If your dog is like most dogs, it loves to play and socialize, and summertime events such as 4th of July picnics and barbecues provide prime opportunities for both. However, lurking beneath the surface of all the fun and frolicking are very real dangers that pose serious threats for your furry friend. Here's how to keep your pup problem-free free during summer activities and festivities.
Many dogs are frightened by loud noises, and 4th of July fireworks celebrations are pure torture for them because of all the fireworks. Even if your dog isn't noticeably disturbed by loud noises, it's best to err on the side of caution and not take it with you when you attend a fireworks display. Unfortunately, more dogs disappear during fireworks season than at any other time of the year, so always take special precautions. If you must leave your dog along during fireworks displays, always ensure that he has no means of escape while you are gone. Leave it in the room it feels most comfortable in and close the door before you leave. You can also discuss the possibility of certain medications to help keep your dog calm during the revelry. However, if you can swing it, stay home with your furry friend -- your presence is the best antidote over fear caused by fireworks. Also, keep in mind that private individuals may be letting off fireworks of their own for several days before or after community fireworks shows.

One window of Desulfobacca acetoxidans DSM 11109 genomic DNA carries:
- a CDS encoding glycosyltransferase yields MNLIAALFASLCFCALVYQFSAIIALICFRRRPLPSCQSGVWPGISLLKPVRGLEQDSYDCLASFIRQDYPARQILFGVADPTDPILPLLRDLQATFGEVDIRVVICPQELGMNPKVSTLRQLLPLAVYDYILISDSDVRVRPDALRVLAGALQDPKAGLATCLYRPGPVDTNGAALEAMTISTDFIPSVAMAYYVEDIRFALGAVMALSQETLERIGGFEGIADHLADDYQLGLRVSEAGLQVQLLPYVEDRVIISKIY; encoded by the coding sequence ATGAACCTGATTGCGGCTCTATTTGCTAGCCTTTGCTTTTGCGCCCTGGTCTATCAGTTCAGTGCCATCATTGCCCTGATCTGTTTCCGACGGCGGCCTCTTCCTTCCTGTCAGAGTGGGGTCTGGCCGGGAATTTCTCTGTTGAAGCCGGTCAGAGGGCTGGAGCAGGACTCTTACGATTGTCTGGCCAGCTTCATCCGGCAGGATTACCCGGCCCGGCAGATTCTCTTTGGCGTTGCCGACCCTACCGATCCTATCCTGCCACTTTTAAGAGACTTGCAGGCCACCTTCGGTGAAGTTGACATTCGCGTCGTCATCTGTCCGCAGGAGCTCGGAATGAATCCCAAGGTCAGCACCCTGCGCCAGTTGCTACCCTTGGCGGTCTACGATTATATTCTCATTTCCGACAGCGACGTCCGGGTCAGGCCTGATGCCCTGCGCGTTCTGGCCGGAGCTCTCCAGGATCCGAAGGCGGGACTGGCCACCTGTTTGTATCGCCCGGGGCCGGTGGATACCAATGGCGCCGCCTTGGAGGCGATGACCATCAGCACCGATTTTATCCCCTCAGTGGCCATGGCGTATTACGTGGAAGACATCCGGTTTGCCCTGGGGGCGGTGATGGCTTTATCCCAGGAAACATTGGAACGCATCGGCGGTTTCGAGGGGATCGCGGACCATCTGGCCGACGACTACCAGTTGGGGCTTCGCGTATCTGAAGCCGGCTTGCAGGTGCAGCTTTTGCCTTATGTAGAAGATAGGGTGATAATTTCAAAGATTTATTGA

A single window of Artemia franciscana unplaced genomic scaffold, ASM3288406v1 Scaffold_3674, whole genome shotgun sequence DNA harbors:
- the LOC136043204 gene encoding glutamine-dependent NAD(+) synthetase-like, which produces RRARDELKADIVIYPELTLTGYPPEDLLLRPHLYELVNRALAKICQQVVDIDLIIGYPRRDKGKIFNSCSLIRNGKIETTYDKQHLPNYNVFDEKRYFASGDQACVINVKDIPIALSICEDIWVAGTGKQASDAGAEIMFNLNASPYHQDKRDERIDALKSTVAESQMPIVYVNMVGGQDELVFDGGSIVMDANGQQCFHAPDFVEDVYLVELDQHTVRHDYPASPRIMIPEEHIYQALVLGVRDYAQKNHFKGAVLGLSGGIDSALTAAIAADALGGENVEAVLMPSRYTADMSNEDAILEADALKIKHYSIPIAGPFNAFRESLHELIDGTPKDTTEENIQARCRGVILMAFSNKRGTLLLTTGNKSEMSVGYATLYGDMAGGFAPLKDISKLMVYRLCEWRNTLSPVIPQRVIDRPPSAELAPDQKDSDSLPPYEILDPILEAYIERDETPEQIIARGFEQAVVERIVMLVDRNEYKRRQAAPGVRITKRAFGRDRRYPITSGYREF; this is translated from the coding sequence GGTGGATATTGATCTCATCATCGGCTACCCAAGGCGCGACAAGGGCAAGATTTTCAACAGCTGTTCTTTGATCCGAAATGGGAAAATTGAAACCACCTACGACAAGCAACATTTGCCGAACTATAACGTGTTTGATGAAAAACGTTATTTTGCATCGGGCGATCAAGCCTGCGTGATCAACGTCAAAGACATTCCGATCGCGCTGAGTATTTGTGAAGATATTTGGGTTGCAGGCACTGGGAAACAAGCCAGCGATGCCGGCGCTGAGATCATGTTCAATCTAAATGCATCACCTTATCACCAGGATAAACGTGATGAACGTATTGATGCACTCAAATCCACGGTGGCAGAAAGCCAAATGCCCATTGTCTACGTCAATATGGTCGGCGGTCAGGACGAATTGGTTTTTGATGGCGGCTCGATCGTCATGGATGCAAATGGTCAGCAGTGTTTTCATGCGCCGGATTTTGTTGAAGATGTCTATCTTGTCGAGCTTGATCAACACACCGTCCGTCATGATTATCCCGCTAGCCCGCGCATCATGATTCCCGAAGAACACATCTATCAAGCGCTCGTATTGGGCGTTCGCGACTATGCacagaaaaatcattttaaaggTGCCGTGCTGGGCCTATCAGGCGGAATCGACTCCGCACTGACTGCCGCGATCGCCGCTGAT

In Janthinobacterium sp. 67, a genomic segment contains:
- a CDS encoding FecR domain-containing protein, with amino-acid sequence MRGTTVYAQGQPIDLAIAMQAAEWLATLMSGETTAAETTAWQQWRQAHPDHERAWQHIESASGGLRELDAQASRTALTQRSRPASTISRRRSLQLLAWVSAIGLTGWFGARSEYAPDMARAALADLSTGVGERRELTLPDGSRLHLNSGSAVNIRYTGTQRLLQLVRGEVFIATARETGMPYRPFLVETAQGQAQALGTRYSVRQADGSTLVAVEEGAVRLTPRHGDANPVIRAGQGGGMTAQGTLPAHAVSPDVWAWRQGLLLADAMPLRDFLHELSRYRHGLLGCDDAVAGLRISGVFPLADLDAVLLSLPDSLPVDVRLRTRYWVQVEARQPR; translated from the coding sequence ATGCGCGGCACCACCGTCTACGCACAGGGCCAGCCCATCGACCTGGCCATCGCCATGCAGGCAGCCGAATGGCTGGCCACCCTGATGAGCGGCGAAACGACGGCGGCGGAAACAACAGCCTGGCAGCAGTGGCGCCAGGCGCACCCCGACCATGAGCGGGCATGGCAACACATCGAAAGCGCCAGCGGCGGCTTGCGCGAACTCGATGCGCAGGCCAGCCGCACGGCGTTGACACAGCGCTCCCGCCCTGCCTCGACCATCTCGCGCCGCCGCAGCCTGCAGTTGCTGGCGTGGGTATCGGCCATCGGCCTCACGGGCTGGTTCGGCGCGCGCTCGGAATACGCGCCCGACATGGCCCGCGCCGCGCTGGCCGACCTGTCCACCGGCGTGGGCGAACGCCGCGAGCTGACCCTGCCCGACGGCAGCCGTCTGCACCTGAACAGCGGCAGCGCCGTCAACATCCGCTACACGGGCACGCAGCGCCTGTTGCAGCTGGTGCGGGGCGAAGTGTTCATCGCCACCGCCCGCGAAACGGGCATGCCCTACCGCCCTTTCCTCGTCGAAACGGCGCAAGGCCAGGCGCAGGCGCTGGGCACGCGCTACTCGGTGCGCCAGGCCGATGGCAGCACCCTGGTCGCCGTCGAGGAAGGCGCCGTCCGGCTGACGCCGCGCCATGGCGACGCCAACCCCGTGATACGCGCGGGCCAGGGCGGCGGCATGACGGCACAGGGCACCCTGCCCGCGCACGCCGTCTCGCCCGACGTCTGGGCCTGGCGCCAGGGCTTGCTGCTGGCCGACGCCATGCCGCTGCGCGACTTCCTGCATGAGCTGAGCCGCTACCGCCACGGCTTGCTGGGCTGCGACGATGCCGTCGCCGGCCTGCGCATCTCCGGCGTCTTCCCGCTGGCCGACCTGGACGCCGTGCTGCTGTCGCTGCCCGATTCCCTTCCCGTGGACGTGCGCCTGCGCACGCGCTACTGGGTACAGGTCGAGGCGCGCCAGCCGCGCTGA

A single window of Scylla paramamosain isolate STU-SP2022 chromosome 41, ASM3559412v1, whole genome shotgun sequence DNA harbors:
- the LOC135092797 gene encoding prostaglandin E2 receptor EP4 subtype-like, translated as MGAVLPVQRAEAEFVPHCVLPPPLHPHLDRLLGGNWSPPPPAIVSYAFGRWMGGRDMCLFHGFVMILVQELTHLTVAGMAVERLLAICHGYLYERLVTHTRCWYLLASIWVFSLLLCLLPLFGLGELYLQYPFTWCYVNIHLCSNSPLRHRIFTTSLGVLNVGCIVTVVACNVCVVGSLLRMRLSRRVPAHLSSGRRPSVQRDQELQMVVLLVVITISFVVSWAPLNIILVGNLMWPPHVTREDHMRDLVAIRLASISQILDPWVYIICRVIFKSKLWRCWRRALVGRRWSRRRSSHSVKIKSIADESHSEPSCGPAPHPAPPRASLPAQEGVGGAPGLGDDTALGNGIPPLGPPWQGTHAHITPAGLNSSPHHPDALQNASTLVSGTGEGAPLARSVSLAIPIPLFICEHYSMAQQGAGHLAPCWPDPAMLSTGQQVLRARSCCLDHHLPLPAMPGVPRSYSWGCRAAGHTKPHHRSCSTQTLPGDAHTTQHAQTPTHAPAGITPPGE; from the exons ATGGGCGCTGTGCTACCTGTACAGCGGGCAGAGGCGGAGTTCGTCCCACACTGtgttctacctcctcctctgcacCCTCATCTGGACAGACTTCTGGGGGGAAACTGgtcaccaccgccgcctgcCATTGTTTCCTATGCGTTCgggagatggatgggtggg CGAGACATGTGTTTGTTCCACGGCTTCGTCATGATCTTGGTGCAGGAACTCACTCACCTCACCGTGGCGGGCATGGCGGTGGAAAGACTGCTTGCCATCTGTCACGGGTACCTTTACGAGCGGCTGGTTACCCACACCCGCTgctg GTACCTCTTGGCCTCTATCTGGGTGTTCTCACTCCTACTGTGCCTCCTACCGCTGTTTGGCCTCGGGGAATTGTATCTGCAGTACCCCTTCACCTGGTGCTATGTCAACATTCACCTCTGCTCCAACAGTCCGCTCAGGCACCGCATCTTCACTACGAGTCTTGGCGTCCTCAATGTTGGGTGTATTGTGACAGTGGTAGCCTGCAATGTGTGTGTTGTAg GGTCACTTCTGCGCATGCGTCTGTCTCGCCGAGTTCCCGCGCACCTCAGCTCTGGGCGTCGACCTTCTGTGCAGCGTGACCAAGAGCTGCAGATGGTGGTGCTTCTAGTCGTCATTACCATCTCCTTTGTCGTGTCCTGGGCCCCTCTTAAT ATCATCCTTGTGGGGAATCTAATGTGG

Naturally, your dog will want to be present for the fun, and if you're grilling steaks, hamburgers, or other delicious things, his excellent sense of smell will make him want to be there for the food as well. However, many human foods are poisonous to dogs, and well-meaning backyard barbecue guests may slip your furry friend a treat which could result in a sudden trip to the emergency animal clinic. Human foods that dogs should never eat include, garlic, onions, chives, chocolate, macadamia nuts, dairy products, and snack foods.
Chances are your dog enjoys a good walk in the woods as much as you do. However, potential dangers lurk in the wilderness. Lyme disease and Rocky Mountain Spotted fever pose significant potential threats to dogs, so make sure they are up-to-date on applicable flea and tick medications. Also, make sure your dog is in good enough shape for long rambles in the woods. Always make sure that your pet has proper identification -- microchips are best because they can't fall off -- in the event it becomes lost.
If you need further help, contact a center like Berlin Township Animal Hospital.